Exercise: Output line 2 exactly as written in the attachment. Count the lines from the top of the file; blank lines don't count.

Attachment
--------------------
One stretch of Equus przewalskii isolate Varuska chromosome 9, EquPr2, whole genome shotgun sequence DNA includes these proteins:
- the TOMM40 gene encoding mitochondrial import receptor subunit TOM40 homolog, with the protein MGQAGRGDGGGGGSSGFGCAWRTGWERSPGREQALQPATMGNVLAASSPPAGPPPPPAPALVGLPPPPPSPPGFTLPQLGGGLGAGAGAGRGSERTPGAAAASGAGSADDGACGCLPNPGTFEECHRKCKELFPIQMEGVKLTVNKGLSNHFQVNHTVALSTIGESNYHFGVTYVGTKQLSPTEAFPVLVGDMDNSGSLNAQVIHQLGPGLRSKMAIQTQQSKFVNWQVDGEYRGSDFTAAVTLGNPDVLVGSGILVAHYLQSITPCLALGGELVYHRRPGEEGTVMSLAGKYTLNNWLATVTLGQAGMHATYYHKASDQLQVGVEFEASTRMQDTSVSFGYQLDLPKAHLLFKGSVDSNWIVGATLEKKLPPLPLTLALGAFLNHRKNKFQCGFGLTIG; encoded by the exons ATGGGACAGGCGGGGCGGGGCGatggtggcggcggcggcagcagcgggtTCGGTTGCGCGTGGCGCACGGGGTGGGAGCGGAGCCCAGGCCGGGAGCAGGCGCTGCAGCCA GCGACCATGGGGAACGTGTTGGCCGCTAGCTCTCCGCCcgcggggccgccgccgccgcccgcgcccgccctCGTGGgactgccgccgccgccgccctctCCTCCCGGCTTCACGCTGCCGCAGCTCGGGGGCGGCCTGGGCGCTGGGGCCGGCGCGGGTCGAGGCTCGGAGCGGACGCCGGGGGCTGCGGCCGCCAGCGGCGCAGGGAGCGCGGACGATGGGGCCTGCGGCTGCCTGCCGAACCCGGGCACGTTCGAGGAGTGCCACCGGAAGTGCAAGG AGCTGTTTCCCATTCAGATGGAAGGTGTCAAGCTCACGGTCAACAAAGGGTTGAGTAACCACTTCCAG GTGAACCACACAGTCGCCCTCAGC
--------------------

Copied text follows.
- the TOMM40 gene encoding mitochondrial import receptor subunit TOM40 homolog, with the protein MGQAGRGDGGGGGSSGFGCAWRTGWERSPGREQALQPATMGNVLAASSPPAGPPPPPAPALVGLPPPPPSPPGFTLPQLGGGLGAGAGAGRGSERTPGAAAASGAGSADDGACGCLPNPGTFEECHRKCKELFPIQMEGVKLTVNKGLSNHFQVNHTVALSTIGESNYHFGVTYVGTKQLSPTEAFPVLVGDMDNSGSLNAQVIHQLGPGLRSKMAIQTQQSKFVNWQVDGEYRGSDFTAAVTLGNPDVLVGSGILVAHYLQSITPCLALGGELVYHRRPGEEGTVMSLAGKYTLNNWLATVTLGQAGMHATYYHKASDQLQVGVEFEASTRMQDTSVSFGYQLDLPKAHLLFKGSVDSNWIVGATLEKKLPPLPLTLALGAFLNHRKNKFQCGFGLTIG; encoded by the exons ATGGGACAGGCGGGGCGGGGCGatggtggcggcggcggcagcagcgggtTCGGTTGCGCGTGGCGCACGGGGTGGGAGCGGAGCCCAGGCCGGGAGCAGGCGCTGCAGCCA GCGACCATGGGGAACGTGTTGGCCGCTAGCTCTCCGCCcgcggggccgccgccgccgcccgcgcccgccctCGTGGgactgccgccgccgccgccctctCCTCCCGGCTTCACGCTGCCGCAGCTCGGGGGCGGCCTGGGCGCTGGGGCCGGCGCGGGTCGAGGCTCGGAGCGGACGCCGGGGGCTGCGGCCGCCAGCGGCGCAGGGAGCGCGGACGATGGGGCCTGCGGCTGCCTGCCGAACCCGGGCACGTTCGAGGAGTGCCACCGGAAGTGCAAGG AGCTGTTTCCCATTCAGATGGAAGGTGTCAAGCTCACGGTCAACAAAGGGTTGAGTAACCACTTCCAG GTGAACCACACAGTCGCCCTCAGC